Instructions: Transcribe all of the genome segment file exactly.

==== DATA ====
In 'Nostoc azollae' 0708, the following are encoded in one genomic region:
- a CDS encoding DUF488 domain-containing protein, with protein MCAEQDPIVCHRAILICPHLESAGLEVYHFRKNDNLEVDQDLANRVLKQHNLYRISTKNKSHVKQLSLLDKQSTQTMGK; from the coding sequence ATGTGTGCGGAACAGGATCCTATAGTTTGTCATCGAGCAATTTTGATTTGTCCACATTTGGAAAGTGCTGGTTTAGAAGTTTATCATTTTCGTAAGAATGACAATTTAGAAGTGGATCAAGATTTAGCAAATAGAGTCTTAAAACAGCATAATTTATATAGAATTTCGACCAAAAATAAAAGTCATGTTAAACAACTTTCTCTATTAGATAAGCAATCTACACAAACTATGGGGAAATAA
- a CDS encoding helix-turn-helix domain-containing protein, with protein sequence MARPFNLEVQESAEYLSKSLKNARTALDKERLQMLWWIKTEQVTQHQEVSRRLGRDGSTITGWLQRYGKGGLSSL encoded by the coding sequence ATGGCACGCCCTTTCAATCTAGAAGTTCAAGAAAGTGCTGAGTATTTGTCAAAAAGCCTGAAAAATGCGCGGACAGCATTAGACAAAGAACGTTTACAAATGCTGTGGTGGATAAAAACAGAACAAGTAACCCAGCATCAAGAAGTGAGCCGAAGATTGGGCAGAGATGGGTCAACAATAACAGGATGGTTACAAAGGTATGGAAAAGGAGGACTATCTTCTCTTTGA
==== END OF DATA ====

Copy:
In 'Nostoc azollae' 0708, the following are encoded in one genomic region:
- a CDS encoding DUF488 domain-containing protein, with protein MCAEQDPIVCHRAILICPHLESAGLEVYHFRKNDNLEVDQDLANRVLKQHNLYRISTKNKSHVKQLSLLDKQSTQTMGK; from the coding sequence ATGTGTGCGGAACAGGATCCTATAGTTTGTCATCGAGCAATTTTGATTTGTCCACATTTGGAAAGTGCTGGTTTAGAAGTTTATCATTTTCGTAAGAATGACAATTTAGAAGTGGATCAAGATTTAGCAAATAGAGTCTTAAAACAGCATAATTTATATAGAATTTCGACCAAAAATAAAAGTCATGTTAAACAACTTTCTCTATTAGATAAGCAATCTACACAAACTATGGGGAAATAA
- a CDS encoding helix-turn-helix domain-containing protein, with protein sequence MARPFNLEVQESAEYLSKSLKNARTALDKERLQMLWWIKTEQVTQHQEVSRRLGRDGSTITGWLQRYGKGGLSSL encoded by the coding sequence ATGGCACGCCCTTTCAATCTAGAAGTTCAAGAAAGTGCTGAGTATTTGTCAAAAAGCCTGAAAAATGCGCGGACAGCATTAGACAAAGAACGTTTACAAATGCTGTGGTGGATAAAAACAGAACAAGTAACCCAGCATCAAGAAGTGAGCCGAAGATTGGGCAGAGATGGGTCAACAATAACAGGATGGTTACAAAGGTATGGAAAAGGAGGACTATCTTCTCTTTGA